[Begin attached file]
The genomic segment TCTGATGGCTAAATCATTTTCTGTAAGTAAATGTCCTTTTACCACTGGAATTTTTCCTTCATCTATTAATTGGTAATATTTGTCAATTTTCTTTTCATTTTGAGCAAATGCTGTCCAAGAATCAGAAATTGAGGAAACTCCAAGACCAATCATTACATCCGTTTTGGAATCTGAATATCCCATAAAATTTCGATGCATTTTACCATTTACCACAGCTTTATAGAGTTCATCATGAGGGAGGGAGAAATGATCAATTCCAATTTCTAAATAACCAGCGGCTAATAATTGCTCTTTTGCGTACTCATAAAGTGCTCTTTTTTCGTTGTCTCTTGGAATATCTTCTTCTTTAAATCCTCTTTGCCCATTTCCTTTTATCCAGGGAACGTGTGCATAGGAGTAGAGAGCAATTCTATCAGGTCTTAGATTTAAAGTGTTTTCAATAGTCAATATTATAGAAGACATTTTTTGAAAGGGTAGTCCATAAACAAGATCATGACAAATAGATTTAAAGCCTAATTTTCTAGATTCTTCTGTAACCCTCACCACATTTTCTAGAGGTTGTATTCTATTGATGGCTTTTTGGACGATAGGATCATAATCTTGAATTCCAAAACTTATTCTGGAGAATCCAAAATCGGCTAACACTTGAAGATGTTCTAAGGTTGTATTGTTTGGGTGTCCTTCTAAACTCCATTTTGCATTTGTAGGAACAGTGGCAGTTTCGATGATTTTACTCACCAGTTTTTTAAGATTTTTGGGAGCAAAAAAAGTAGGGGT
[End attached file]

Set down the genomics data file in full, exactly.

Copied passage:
The genomic segment TCTGATGGCTAAATCATTTTCTGTAAGTAAATGTCCTTTTACCACTGGAATTTTTCCTTCATCTATTAATTGGTAATATTTGTCAATTTTCTTTTCATTTTGAGCAAATGCTGTCCAAGAATCAGAAATTGAGGAAACTCCAAGACCAATCATTACATCCGTTTTGGAATCTGAATATCCCATAAAATTTCGATGCATTTTACCATTTACCACAGCTTTATAGAGTTCATCATGAGGGAGGGAGAAATGATCAATTCCAATTTCTAAATAACCAGCGGCTAATAATTGCTCTTTTGCGTACTCATAAAGTGCTCTTTTTTCGTTGTCTCTTGGAATATCTTCTTCTTTAAATCCTCTTTGCCCATTTCCTTTTATCCAGGGAACGTGTGCATAGGAGTAGAGAGCAATTCTATCAGGTCTTAGATTTAAAGTGTTTTCAATAGTCAATATTATAGAAGACATTTTTTGAAAGGGTAGTCCATAAACAAGATCATGACAAATAGATTTAAAGCCTAATTTTCTAGATTCTTCTGTAACCCTCACCACATTTTCTAGAGGTTGTATTCTATTGATGGCTTTTTGGACGATAGGATCATAATCTTGAATTCCAAAACTTATTCTGGAGAATCCAAAATCGGCTAACACTTGAAGATGTTCTAAGGTTGTATTGTTTGGGTGTCCTTCTAAACTCCATTTTGCATTTGTAGGAACAGTGGCAGTTTCGATGATTTTACTCACCAGTTTTTTAAGATTTTTGGGAGCAAAAAAAGTAGGGGT